With news out last week that UK car production in 2022 hit a 66 year low we look at how this is affecting the UK used car market and ultimately what it means for car buyers.
What happened in 2022?
The trade body for automotive manufacturers, SMMT announced that in 2022 775,014 cars were built in the UK. This is down almost 10% compared to 2021 and over 40% lower than 2019 (pre-Covid). SMMT said this was due to the closure in mid-2021 of the Honda car plant in Swindon and the Vauxhall Astra now being manufactured overseas. The ongoing shortage of microchips, which run modern vehicle systems, continued to hamper production. 80% of the cars produced were exported to other markets.
Global full year car production figures have not yet been released. But a state of the industry report published in November by European auto trade body, ACEA said that 50 million cars were produced globally by the end of September 2022. This was up 9% on the same 9 month period in 2021 but down 5 million on pre-Covid levels.
How is car production affecting the UK car market?
It is keeping UK used car prices high overall. Auto Trader’s December market analysis showed that the average retail price of a used car was £17,548, up from £15,204 in 2021 and £13,538 in 2020.
Drop in demand down to seasonal factors rather than cost of living crisis
There was a drop off in demand towards the end of 2022. This has not however been put down to the cost of living crisis because car sales were turned around quickly, but in less numbers. Seasonal factors are likely to be at play, where consumers buy less cars in the lead up to Christmas.
Low car production keeping prices high regardless
The lack of new car supply since the pandemic is the primary reason why prices remain high. There continues to be reduced availability of both new and 1-3 year old cars in 2022. For some models prices of used cars were above their new car price in 2022. Supply of older 3-7 year old cars was higher leading to a softening of prices in some categories. But these older vehicles remained more expensive than the pre-2020 prices.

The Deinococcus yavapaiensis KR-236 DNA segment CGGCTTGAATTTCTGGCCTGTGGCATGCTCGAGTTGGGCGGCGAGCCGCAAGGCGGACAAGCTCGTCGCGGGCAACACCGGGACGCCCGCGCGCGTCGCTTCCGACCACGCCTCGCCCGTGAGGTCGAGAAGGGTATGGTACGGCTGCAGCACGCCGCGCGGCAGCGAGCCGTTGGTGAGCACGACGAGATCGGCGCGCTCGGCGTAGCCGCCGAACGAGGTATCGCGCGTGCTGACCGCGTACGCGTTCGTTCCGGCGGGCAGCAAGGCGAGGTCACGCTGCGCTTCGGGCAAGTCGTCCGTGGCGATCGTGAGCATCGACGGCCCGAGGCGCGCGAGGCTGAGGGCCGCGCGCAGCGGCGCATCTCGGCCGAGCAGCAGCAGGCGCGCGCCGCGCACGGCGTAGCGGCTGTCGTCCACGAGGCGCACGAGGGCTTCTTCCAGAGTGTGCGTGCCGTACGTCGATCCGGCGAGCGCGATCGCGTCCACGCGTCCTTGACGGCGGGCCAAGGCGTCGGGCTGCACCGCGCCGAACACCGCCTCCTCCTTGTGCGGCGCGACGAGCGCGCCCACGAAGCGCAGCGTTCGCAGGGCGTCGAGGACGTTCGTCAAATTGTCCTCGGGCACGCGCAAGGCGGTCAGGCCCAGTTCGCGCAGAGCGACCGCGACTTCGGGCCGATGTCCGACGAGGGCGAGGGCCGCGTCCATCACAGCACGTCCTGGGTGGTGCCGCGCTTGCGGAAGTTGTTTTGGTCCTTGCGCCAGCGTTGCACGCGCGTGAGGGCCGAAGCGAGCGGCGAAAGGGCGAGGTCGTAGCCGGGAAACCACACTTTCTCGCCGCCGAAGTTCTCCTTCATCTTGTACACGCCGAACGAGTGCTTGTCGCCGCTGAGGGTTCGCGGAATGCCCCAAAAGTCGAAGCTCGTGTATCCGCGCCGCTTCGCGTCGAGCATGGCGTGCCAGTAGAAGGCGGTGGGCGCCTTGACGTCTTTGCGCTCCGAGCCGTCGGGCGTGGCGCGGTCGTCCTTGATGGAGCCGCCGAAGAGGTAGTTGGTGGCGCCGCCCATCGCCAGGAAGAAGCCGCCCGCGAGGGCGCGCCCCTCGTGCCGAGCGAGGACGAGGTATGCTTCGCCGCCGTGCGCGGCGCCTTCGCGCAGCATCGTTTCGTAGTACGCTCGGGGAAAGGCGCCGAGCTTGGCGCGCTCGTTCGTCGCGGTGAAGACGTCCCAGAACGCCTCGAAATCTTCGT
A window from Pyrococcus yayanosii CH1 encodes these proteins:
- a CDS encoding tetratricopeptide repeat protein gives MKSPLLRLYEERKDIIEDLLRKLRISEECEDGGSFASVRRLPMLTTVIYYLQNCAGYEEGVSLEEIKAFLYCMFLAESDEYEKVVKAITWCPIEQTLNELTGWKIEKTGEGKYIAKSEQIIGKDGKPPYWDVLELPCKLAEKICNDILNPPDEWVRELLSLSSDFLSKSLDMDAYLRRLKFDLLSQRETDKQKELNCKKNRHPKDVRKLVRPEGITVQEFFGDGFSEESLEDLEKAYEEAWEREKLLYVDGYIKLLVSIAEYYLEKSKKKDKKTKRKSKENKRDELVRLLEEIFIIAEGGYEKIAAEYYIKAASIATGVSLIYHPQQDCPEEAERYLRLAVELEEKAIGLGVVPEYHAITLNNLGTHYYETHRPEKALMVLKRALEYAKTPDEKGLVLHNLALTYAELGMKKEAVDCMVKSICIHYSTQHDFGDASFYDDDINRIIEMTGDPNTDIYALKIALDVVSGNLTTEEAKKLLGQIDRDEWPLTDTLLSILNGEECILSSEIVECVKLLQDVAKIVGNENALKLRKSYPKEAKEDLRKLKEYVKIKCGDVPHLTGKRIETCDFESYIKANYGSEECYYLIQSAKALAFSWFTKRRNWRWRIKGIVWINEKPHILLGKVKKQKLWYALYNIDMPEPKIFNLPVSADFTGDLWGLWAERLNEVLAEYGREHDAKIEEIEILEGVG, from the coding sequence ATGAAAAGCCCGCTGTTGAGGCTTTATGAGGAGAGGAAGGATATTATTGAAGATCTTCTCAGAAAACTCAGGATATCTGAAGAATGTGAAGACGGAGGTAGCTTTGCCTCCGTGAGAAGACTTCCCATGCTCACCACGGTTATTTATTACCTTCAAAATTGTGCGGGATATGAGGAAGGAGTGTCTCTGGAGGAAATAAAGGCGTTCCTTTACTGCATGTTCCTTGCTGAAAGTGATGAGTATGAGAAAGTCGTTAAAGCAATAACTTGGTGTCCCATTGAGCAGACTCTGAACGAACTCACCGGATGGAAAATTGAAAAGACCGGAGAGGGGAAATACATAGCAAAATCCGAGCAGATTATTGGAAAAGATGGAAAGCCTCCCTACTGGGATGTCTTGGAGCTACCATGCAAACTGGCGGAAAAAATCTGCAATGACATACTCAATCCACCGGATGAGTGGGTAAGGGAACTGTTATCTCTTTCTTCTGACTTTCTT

How does UK production of cars affect UK car buyers?
The UK car buyer market is mostly affected by global car production. 80% of cars produced in the UK are exported. Less than 50 new car models on the market are manufactured in the UK, of which many are not your average run around (think Bentley, Aston Martin, Jaguar Land Rover). SMMT reported that 168,176 vehicles were built in the UK in 2022 for the UK market. This is only 10% of the 1.65 million new cars alone that were registered in 2021.
In comparison over 400 car models are manufactured globally. As the figures above suggest, global car production was relatively higher than the UK’s in 2022. But there are over 5 million vehicles less being produced globally each year than before the pandemic.
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People are checking older vehicles
When comparing the initial vehicle checks our users made in 2019 against those made in 2022 there has been a noticeable shift towards interest in older vehicles. Over 75% of initial Total Car Checks undertaken in 2022 were of vehicles 8 years or older, compared to 68% in 2019. This is based on 42.7 million checks being undertaken in 2022 and 28.8 million in 2019. This very much supports the trend that car buyers have been considering older models when researching their next car purchase.
Interest in used electric vehicles grows strongly but from a low base
The number of Total Car Checks undertaken on used battery electric vehicles (EVs) in 2022 was four times higher than in 2020, doubling each year between 2020 and 2022. We are the first UK vehicle check provider to give users EV specific data within our free initial check. This covers information on battery power, charge time, charger type and charge costs. Click here to check.
What’s happening in the UK EV market?
Many car buyers have until fairly recently rejected the idea of owning a used EV. EVs are more expensive than their petrol or diesel equivalents and there remain questions regarding their reliability and practicality. The EV charging infrastructure still has a long way to go to enable customers to recharge a vehicle away from home as easily as at the petrol pump.
Demand for EVs has waivered a little in recent months. With manufacturers dedicating their production efforts towards electric, this has generated an abundance of stock. Over the last 6 months the values of some EVs fell by as much as 25%. In the last two-months EVs have lost value four times faster than petrol/diesel models, according to the valuation agency cap hpi.
Regardless of these recent issues the future very much is still electric. A fall in the prices of used EVs will make them more accessible to a larger section of the car buying public. We may therefore see an increase in demand for EVs throughout 2023, so long as confidence in the technology and infrastructure is restored.